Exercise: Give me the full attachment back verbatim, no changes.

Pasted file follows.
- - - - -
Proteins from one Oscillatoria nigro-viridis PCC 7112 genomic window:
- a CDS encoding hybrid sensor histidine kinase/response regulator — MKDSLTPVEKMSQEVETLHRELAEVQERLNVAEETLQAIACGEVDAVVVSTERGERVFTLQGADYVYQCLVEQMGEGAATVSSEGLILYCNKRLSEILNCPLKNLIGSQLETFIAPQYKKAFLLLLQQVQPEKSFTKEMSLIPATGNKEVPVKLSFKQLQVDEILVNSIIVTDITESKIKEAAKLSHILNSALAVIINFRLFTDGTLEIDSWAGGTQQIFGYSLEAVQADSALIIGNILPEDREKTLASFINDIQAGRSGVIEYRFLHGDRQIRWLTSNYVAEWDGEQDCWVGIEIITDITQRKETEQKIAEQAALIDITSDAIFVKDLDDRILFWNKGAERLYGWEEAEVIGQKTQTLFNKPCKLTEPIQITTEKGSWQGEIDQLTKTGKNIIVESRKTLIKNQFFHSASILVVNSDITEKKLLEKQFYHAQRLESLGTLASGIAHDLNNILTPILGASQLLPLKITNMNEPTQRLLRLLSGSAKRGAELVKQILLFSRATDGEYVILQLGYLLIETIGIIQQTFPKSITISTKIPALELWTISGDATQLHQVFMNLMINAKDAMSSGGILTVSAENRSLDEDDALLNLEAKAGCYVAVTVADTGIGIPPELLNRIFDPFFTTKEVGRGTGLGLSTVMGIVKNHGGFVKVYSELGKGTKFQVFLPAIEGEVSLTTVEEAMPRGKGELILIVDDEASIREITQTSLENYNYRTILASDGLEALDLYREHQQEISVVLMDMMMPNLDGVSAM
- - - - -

Proteins from one Oscillatoria nigro-viridis PCC 7112 genomic window:
- a CDS encoding hybrid sensor histidine kinase/response regulator — MKDSLTPVEKMSQEVETLHRELAEVQERLNVAEETLQAIACGEVDAVVVSTERGERVFTLQGADYVYQCLVEQMGEGAATVSSEGLILYCNKRLSEILNCPLKNLIGSQLETFIAPQYKKAFLLLLQQVQPEKSFTKEMSLIPATGNKEVPVKLSFKQLQVDEILVNSIIVTDITESKIKEAAKLSHILNSALAVIINFRLFTDGTLEIDSWAGGTQQIFGYSLEAVQADSALIIGNILPEDREKTLASFINDIQAGRSGVIEYRFLHGDRQIRWLTSNYVAEWDGEQDCWVGIEIITDITQRKETEQKIAEQAALIDITSDAIFVKDLDDRILFWNKGAERLYGWEEAEVIGQKTQTLFNKPCKLTEPIQITTEKGSWQGEIDQLTKTGKNIIVESRKTLIKNQFFHSASILVVNSDITEKKLLEKQFYHAQRLESLGTLASGIAHDLNNILTPILGASQLLPLKITNMNEPTQRLLRLLSGSAKRGAELVKQILLFSRATDGEYVILQLGYLLIETIGIIQQTFPKSITISTKIPALELWTISGDATQLHQVFMNLMINAKDAMSSGGILTVSAENRSLDEDDALLNLEAKAGCYVAVTVADTGIGIPPELLNRIFDPFFTTKEVGRGTGLGLSTVMGIVKNHGGFVKVYSELGKGTKFQVFLPAIEGEVSLTTVEEAMPRGKGELILIVDDEASIREITQTSLENYNYRTILASDGLEALDLYREHQQEISVVLMDMMMPNLDGVSAM